Experts Discuss Older Workers’ Access to the Workplace

(Stanford Center of Longevity via Bay City News)

By Tony Hicks
Bay City News Foundation

What happens when circumstances cause an able-bodied adult to run out of money, a position in which many found themselves during the pandemic?

The first obvious answer is work, be it harder work, more work, or any work. Unless there are mitigating factors they can’t control, like age discrimination, lack of skills, or lack of confidence from age stereotypes, experts say.

“At the National Council on Aging, every day we hear from 70-year-olds and 80-year olds that want and need to work,” said Ramsey Alwin, the CEO of NCOA and moderator of a panel discussion Wednesday at the Stanford Center on Longevity’s 2022 Century Summit at Stanford University.

The discussion “Can More People Have Access to Good Careers” focused on the aging workforce that is rapidly growing as the disproportionately large percentage of Baby Boomers and Gen Xers find themselves wanting — or needing — to work longer.

“Mary, at 79, had worked hard, played by the rules, but found herself during the pandemic caught up in an online scam and drained all of her savings,” Alwin said. “So, at 79 years old she came asking for help finding a job, a skill refresh, or resume refresh and, at 80 years old, she’s enjoying a great job and a great opportunity to pursue her purpose.”

The idea of people having careers spanning 60 years isn’t far-fetched anymore. Alwin said the modern workplace is evolving into a social determinant of health, the ability to work and what work means for our health and our economic security.

Jane Oates, the president of nonprofit journalist group WorkingNation and a former U.S. Department of Labor official, said technology is rapidly changing the future of work, which is a challenge for older workers.

“Today, everybody’s using technology, and for workers who are 50 and older, that technology may be something brand new to them (or) might be something threatening to them,” Oates said. “College-educated people are really in the minority in this country, and many of the people who do not have a college degree really feel threatened by education, really feel like education did not work for them.”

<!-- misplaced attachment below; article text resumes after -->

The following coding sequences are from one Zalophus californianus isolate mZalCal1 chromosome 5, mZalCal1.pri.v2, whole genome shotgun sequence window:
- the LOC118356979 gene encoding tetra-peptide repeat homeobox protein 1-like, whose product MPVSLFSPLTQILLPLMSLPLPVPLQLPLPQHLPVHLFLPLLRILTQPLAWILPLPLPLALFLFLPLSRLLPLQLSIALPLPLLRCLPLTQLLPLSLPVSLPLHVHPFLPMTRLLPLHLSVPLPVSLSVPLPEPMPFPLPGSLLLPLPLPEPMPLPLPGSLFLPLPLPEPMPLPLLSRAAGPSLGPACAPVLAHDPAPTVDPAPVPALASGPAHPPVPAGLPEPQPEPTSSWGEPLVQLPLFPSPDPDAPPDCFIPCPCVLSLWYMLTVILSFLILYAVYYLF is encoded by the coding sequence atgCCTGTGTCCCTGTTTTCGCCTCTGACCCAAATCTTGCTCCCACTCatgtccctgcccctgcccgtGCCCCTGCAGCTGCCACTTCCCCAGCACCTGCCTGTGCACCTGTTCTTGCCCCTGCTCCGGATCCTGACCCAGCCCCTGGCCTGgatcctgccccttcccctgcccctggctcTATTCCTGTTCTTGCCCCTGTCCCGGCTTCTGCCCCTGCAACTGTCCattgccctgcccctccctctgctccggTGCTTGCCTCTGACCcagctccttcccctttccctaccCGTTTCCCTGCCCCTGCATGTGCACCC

It might help older people to know they aren’t the only ones dealing with change.

Oates said a recent study showed, for the average occupation since 2017, 37% of the necessary skills have changed.

“So that’s nearly half of the skills you need for the average job has changed, and that’s not just tech jobs,” Oates said. “If you’re a home health aide you know the odds are you’re using some form of digital device to communicate with your supervisors or to monitor your patient.”

And it’s not just digital changes.

“One of the things that’s a constant in the future of work … is that we’re all going to have to learn new things over the course of what’s going to be an increasingly long working life,” Oates said. “How can we create the systems, the institutions, the processes, the incentives, that really enable individuals to keep doing that learning. Because while they might not do it all in one bite four years, they’re going to need that over time, again and again.”

Beth Cobert is president of the Markle Foundation, a partnership of civil rights groups working on creating job opportunities. She was also acting director of the Office of Personnel Management for the Obama Administration.

Cobert said digital skills are the new norm, and most older people learned those skills at a job instead of in school, which should change how we look at work experience versus college degrees.